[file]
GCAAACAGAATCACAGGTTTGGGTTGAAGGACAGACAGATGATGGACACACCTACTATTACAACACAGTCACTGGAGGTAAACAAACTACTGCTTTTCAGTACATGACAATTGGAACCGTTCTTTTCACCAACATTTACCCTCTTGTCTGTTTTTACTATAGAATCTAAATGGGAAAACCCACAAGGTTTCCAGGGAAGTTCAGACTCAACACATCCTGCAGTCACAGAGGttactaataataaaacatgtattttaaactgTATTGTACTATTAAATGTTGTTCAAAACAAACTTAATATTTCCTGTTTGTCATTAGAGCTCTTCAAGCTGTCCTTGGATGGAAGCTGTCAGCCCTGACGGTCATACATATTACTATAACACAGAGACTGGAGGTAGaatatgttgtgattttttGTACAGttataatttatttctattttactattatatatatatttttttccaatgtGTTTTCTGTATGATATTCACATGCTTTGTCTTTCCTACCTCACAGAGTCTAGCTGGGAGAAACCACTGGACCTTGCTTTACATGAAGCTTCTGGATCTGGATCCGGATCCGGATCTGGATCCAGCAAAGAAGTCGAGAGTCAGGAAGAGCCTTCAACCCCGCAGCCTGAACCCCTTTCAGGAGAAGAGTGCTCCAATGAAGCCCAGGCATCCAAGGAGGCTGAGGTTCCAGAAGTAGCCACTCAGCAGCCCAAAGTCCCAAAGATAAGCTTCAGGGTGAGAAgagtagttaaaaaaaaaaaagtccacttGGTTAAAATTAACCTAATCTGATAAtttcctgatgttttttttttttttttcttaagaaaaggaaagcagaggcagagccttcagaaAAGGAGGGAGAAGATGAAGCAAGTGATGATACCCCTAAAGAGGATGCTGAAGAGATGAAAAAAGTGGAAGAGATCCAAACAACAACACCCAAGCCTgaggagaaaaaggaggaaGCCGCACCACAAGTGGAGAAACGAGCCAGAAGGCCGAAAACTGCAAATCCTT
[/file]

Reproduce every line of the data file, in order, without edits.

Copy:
GCAAACAGAATCACAGGTTTGGGTTGAAGGACAGACAGATGATGGACACACCTACTATTACAACACAGTCACTGGAGGTAAACAAACTACTGCTTTTCAGTACATGACAATTGGAACCGTTCTTTTCACCAACATTTACCCTCTTGTCTGTTTTTACTATAGAATCTAAATGGGAAAACCCACAAGGTTTCCAGGGAAGTTCAGACTCAACACATCCTGCAGTCACAGAGGttactaataataaaacatgtattttaaactgTATTGTACTATTAAATGTTGTTCAAAACAAACTTAATATTTCCTGTTTGTCATTAGAGCTCTTCAAGCTGTCCTTGGATGGAAGCTGTCAGCCCTGACGGTCATACATATTACTATAACACAGAGACTGGAGGTAGaatatgttgtgattttttGTACAGttataatttatttctattttactattatatatatatttttttccaatgtGTTTTCTGTATGATATTCACATGCTTTGTCTTTCCTACCTCACAGAGTCTAGCTGGGAGAAACCACTGGACCTTGCTTTACATGAAGCTTCTGGATCTGGATCCGGATCCGGATCTGGATCCAGCAAAGAAGTCGAGAGTCAGGAAGAGCCTTCAACCCCGCAGCCTGAACCCCTTTCAGGAGAAGAGTGCTCCAATGAAGCCCAGGCATCCAAGGAGGCTGAGGTTCCAGAAGTAGCCACTCAGCAGCCCAAAGTCCCAAAGATAAGCTTCAGGGTGAGAAgagtagttaaaaaaaaaaaagtccacttGGTTAAAATTAACCTAATCTGATAAtttcctgatgttttttttttttttttcttaagaaaaggaaagcagaggcagagccttcagaaAAGGAGGGAGAAGATGAAGCAAGTGATGATACCCCTAAAGAGGATGCTGAAGAGATGAAAAAAGTGGAAGAGATCCAAACAACAACACCCAAGCCTgaggagaaaaaggaggaaGCCGCACCACAAGTGGAGAAACGAGCCAGAAGGCCGAAAACTGCAAATCCTT